Itwas a sweltering July day. Neri Murias, 67, gingerly climbed over the gate blocking the doorway of the one-room home he shared with his wife, two children, and three grandchildren, trying not to let the dogs out. Roosters crowed loudly and children chased each other along the narrow path as Neri wove his way through the densely populated neighborhood to the main road, dodging puddles from the previous night’s heavy rain.

At the main road, Neri lifted his frail body into the driver’s seat of his jeepney, an open-air jeep that serves as a primary form of public transportation in the Philippines. He put his keys in the ignition and the engine roared to life, drowning out the sound of his cough.

Neri poses in the house he shares with his wife, two children, and three grandchildren. / Christina Butler, USAID
As Neri plied his regular route along the congested streets of Manila, stopping intermittently to let passengers on and off, his cough intensified. Over the next month, it only got worse.

“I experienced these coughing fits when I was driving,” remembered Neri. “They wouldn’t stop. Sometimes, I’d see blood.”

His body got weaker. Neri lost his appetite and began losing weight. He struggled to breathe. Concerned he might have COVID-19, Neri visited a USAID-supported health clinic to get tested.

“I really wasn’t feeling well,” said Neri. “I decided to stop driving and get myself checked.”

Neri visited the Delpan Quarantine Facility, a pilot site for USAID’s joint tuberculosis (TB) and COVID-19 screening and testing program. This program allows patients to get tested for TB and COVID-19 simultaneously, helping them receive accurate diagnosis to get the treatment they need.

Dr. Agnes Paderanga speaks with Neri about his TB treatment regimen. / Christina Butler, USAID
During the COVID-19 pandemic, TB prevention and control efforts in the Philippines dropped dramatically. Many of the country’s health workers were redirected to COVID-19 response, and fewer Filipinos visited health facilities unless they had an urgent health problem. The joint screening and testing program is USAID’s latest effort to actively find TB cases in the Philippines.

The Philippines has the third-highest TB prevalence rate in the world, with 1 million Filipinos having active TB. Although it is a highly curable disease, it is the number one killer among all infectious diseases in the Philippines. In 2020, 31,000 Filipinos lost their lives to TB. In that same year, nearly 10,000 died of COVID-19 among the nearly half-million confirmed cases.

“During the pandemic, people tend to think that if they have any sort of cough, it must be COVID,” said Dr. Agnes Paderanga, physician-in-charge at San Nicolas Health Center.

“But coughing is also a symptom of TB. For TB patients, however, coughing lasts longer, and they experience other symptoms like unexplained weight loss, loss of appetite, and night sweats.”

 Although Neri originally only went in for a COVID-19 test, healthcare workers recognized that Neri’s symptoms could be TB and suggested he also submit a phlegm sample. Neri tested negative for COVID-19, but positive for TB.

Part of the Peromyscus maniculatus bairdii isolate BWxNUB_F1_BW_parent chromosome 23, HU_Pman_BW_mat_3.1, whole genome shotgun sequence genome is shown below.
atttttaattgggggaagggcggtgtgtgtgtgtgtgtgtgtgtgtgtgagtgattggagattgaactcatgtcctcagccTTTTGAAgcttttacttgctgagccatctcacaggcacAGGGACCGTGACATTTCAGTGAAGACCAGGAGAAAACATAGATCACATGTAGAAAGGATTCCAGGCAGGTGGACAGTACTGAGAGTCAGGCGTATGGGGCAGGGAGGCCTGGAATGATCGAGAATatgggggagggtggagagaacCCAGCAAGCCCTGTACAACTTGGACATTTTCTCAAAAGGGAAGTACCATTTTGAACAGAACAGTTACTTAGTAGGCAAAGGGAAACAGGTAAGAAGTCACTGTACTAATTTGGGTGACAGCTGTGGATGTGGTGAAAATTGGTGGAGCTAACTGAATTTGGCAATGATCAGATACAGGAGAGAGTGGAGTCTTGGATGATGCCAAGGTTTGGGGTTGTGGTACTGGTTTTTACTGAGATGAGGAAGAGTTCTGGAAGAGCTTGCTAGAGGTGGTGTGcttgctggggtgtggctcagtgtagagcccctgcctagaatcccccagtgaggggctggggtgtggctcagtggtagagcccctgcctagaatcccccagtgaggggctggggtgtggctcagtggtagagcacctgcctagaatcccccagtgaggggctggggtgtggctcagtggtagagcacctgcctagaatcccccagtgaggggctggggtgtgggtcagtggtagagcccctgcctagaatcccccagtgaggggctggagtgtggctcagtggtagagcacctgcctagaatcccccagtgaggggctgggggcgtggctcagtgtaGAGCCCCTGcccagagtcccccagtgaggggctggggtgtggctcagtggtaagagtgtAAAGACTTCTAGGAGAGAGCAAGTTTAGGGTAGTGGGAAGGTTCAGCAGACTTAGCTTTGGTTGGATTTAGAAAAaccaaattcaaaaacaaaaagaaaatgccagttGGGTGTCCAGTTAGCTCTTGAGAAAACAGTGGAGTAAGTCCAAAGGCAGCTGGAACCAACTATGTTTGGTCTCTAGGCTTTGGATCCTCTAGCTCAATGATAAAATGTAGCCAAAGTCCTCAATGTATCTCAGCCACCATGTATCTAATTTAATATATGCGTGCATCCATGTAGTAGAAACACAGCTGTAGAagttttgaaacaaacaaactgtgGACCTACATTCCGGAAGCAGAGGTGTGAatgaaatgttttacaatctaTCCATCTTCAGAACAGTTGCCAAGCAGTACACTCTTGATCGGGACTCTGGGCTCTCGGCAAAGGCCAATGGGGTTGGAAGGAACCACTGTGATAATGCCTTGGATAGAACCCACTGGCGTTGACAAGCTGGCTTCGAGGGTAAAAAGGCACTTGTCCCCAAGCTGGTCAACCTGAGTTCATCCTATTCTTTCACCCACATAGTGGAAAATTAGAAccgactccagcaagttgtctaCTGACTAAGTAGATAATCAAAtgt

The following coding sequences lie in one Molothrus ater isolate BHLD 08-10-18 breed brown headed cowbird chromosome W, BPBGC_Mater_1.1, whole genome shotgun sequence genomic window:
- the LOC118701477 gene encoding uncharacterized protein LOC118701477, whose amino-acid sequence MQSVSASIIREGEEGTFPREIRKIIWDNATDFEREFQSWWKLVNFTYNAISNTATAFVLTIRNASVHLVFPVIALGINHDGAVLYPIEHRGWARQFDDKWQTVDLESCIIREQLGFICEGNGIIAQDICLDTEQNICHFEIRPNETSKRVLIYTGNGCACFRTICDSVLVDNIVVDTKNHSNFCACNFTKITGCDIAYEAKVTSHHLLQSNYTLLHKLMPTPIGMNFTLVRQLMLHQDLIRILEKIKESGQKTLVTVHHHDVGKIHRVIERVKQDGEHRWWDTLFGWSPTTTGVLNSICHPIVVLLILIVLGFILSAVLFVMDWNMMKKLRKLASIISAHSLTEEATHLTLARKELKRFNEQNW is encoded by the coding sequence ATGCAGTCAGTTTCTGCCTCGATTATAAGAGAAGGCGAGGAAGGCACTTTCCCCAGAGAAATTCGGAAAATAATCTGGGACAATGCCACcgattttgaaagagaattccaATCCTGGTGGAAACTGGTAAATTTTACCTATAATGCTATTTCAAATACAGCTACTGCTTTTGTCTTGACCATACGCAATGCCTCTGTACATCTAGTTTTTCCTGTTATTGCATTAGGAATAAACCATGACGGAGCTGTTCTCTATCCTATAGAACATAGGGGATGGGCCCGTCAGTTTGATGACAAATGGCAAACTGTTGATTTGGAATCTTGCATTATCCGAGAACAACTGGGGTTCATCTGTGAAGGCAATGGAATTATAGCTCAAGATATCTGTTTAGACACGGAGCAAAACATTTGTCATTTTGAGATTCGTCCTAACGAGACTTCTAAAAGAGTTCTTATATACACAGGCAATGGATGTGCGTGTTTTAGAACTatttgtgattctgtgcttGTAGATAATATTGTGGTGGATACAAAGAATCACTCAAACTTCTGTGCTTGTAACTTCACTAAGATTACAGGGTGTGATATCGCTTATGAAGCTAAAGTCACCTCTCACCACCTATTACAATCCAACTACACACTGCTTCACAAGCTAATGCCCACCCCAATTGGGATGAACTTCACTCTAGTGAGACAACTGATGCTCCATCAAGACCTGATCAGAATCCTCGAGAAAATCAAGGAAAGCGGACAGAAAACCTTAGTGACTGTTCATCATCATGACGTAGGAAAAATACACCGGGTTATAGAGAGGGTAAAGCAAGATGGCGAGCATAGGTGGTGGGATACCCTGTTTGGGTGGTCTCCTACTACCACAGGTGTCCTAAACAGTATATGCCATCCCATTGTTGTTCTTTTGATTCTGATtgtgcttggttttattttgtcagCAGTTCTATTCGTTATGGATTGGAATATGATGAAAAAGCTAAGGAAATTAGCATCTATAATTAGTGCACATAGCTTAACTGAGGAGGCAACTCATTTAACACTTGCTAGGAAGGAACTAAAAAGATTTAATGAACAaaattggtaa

“Everything changed when I received this diagnosis,” Neri remembered. “It was such a difficult time for me.”

 Neri was referred to the nearby San Nicolas Health Center for treatment. USAID-trained healthcare workers assured him that once on proper medication, he would become less infectious after only a couple of weeks of treatment. After completing his full six-month regimen, he would be TB-free.

Every week, Neri’s son went to San Nicolas to pick up medication for his father. Neri diligently took his medication and, over time, started to show improvement.

“When I first took my medicines at night, my cough would be gone the next day. Because I consistently took my meds every day, my cough dissipated,” he said.

Amid the COVID-19 pandemic, USAID supported several initiatives to ensure TB services remain available to Filipinos. In addition to piloting the joint screening for TB and COVID, USAID has also supported the private sector to make TB tests more affordable and partnered with local leaders to generate close to $750,000 (42 million pesos) to fight TB.

USAID also equipped the Department of Health and local government partners with $2.3 million (130 million pesos) worth of innovative tools for TB detection, diagnosis, treatment, and prevention. As a result of these interventions, more than 312,000 people received life-saving TB treatment in 2021 — including Neri.

These numbers are still below the national target, but each number represents another chance at life. For Neri, TB treatment gave him another chance to hug his children and see his wife smile.

It is this mindset that keeps healthcare workers like Dr. Paderanga motivated despite the challenges of the pandemic.

“I always think of each patient as my son, as my daughter, as a friend, as a family member,” said Dr. Paderanga.

“When you love someone, you do everything you can to save them. No holds barred. We, as health practitioners, must see patients as people, and not as their disease.”

Neri’s daughter meets him on the steps of San Nicolas and hugs him tightly. Thanks to USAID, the local government, and healthcare heroes like Dr. Paderanga, her father has fully recovered.

“I have immense gratitude for those who’ve helped me get tested and treated,” said Neri. “Whatever health problem you’re experiencing, you should get yourself checked.”

Link to the original article here: Neri’s Journey. USAID supports innovative methods to… | by USAID | U.S. Agency for International Development | Aug, 2022 | Medium


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